Full service restaurants have shown no growth since the start of the recession. Though the recession is officially over, Americans continue to limit their restaurant spending. Warren Solochek of the NPD Group will share what's going on at the up-coming VIBE Conference, and he shares some key insights with us in advance.
VIBE: In your presentation at the upcoming VIBE Conference, you'll be addressing how even though the economic situation has had an overall downward drag on full-service restaurants, some have seized opportunities and had great success; can you explain?
Warren Solochek: We take our measurements about total industry behavior from consumer reported visits, so when we collect our information we collect not only what people ate and drank but also their satisfaction information and the reason why they went to a particular place. One of the things that becomes very clear to us, particularly in full service, is that it’s a contracting environment; so it really becomes a fight for consumer share. And frankly, smaller chains and independent restaurants are doing a little better job than big chains because they don't feel as tied to strict policies that they have to follow all the time.
VIBE: How do you mean?
Solochek: If you are a national chain, you have a national menu with pretty much the same items and stock the same beverages wherever one goes. What sets apart small chains and independents is they do things like local sourcing, which for food items is clearly important. For beverages, it means the kinds of ingredients added into the mix are very unique establishment by establishment, and bartenders tend to have a greater ability to experiment more and the opportunity to create unique cocktails. You don't see that going on in many chains. Consumers today are looking for something different and unique when they go out, so when you look at the satisfaction ratings across a number of different attributes among full device restaurants, independents always do a better job
VIBE: In terms of beverage is this all about choice?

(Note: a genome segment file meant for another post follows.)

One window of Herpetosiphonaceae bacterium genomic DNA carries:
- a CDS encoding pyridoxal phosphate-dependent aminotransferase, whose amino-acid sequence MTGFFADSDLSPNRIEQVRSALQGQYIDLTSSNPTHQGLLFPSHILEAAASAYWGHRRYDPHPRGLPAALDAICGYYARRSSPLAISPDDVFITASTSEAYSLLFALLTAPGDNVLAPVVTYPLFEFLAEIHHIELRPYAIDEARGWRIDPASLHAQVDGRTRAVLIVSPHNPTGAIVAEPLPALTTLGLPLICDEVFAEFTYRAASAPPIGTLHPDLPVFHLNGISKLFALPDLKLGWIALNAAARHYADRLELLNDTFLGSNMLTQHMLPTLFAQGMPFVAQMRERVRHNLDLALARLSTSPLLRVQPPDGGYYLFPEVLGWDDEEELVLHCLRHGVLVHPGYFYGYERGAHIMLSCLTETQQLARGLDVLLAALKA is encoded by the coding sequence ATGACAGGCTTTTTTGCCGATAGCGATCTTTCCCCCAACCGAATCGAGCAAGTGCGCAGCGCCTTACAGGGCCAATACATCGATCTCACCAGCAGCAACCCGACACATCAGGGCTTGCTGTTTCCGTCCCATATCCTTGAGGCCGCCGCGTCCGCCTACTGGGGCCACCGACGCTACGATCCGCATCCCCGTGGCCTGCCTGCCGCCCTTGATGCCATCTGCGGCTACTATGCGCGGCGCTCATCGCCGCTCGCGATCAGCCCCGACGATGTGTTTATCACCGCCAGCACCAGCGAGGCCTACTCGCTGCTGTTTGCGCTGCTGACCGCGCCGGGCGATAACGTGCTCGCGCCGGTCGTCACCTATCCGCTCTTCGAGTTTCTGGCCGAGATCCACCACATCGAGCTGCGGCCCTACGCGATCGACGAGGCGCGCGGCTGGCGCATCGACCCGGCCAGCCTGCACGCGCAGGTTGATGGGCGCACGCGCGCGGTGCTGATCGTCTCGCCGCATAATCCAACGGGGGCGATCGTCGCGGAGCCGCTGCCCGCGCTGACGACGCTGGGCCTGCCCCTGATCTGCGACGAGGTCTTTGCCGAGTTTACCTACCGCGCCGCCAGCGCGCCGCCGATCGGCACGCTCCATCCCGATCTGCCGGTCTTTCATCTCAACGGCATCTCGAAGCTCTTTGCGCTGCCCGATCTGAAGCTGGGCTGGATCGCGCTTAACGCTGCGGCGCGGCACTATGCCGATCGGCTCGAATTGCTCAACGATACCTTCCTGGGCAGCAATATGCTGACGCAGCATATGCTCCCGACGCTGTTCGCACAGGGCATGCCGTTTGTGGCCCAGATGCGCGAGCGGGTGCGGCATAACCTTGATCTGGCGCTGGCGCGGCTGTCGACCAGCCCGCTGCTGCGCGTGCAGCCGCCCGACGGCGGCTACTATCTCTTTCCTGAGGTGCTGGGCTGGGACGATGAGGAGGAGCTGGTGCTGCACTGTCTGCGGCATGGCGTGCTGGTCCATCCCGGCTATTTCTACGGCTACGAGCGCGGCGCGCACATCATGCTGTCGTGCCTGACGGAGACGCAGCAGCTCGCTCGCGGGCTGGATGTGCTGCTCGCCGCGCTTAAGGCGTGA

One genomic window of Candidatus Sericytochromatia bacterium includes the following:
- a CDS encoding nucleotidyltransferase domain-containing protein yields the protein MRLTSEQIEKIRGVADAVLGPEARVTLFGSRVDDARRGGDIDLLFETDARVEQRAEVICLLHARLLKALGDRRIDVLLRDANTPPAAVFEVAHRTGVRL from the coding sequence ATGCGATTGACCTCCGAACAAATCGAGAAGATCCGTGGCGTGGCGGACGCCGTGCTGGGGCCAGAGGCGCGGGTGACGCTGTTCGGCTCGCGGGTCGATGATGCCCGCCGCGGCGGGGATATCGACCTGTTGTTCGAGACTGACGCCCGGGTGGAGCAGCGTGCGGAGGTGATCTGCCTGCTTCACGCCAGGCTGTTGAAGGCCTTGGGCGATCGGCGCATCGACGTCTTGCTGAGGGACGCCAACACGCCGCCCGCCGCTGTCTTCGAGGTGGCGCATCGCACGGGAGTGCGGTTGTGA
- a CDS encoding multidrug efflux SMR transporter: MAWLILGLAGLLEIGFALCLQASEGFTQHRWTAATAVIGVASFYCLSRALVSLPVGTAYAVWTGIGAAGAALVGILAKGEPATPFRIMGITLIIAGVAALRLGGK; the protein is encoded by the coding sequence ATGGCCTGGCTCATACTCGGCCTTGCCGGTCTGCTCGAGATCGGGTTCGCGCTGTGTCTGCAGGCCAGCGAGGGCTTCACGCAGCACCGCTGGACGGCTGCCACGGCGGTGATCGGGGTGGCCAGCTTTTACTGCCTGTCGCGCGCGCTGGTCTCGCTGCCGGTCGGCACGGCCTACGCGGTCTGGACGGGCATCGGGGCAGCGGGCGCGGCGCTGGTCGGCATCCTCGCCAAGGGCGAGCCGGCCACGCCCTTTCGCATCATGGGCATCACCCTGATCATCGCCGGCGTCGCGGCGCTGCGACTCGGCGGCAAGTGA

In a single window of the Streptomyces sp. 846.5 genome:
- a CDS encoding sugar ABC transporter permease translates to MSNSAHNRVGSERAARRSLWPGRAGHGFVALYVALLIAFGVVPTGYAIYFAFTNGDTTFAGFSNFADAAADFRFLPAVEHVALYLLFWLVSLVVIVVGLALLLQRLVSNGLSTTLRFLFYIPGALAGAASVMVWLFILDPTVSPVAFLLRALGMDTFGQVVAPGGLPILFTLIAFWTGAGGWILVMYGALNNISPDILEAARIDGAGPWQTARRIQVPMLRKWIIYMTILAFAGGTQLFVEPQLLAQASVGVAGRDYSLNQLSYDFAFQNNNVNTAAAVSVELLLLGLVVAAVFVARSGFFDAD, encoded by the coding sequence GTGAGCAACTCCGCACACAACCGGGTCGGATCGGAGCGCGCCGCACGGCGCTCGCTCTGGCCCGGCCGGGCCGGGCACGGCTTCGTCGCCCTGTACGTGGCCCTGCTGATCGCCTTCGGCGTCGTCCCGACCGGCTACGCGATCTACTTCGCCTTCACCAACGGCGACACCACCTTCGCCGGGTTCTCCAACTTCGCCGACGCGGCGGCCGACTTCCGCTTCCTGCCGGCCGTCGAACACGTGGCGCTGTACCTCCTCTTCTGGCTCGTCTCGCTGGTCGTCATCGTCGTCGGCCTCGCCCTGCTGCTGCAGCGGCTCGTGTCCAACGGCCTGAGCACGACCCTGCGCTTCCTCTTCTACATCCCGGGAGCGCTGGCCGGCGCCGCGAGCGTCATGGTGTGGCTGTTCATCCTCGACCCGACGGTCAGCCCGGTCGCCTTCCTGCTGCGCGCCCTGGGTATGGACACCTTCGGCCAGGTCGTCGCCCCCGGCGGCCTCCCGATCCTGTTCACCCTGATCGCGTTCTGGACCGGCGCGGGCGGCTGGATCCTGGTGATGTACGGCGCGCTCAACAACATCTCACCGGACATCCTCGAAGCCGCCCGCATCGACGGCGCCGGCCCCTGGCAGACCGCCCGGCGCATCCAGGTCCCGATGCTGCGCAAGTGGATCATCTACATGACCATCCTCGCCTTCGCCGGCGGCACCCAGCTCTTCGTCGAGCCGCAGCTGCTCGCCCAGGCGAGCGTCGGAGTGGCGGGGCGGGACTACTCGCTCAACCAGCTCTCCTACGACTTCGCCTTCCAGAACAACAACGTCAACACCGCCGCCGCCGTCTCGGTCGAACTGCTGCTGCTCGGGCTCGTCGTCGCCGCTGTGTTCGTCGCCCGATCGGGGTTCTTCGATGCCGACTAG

Solochek: People like the variety of the beverages available, people tend to spend a little bit more money when they find them and their revisit intent is much higher. What that tells us is that people in general are looking for choice - that's what they want when they're going to any kind of restaurant but it's particularly true with the casual dinner. People are going out less frequently, when they go out they feel like it's more of a special occasion and they want to get the value for their money when they do. Part of the enhanced value is that there are more unique things, they can better mix and match food and beverage, they get specialty cocktails that are really specialties or unique wines that are not mass produced types of wines and that creates more loyalty.
VIBE: So the problem is resistance to change?
Solochek: Big chains have hooked up with big suppliers in many cases, they may have settled on a certain SKU mix and to change that is a hard thing to do. Independents don't have those kinds of contracts. I don't know that they are more willing but they are certainly more able to change what they have and what they serve. Also, the bar staff at independent places seem to be a little more clever, they have the opportunity to be more inventive.
VIBE: How do demographic changes play into this?
Solochek: Casual dining tends to be populated by Gen Xers and Baby Boomers, and Millennials are much more adventurous - we call them restaurant seekers, out looking for something new and different and they are much more attracted to those independent kinds of restaurants compared to the big chains. They look at the big chains and say, "Oh my God, it's the same thing wherever you go!"
If you just look at the ethnic diversity of Millennials, it's much broader than Boomers. Boomers tend to find a place and are much more inclined to go back to the same place over and over again while Millennials are not looking for that kind of environment, they're looking for something new and different.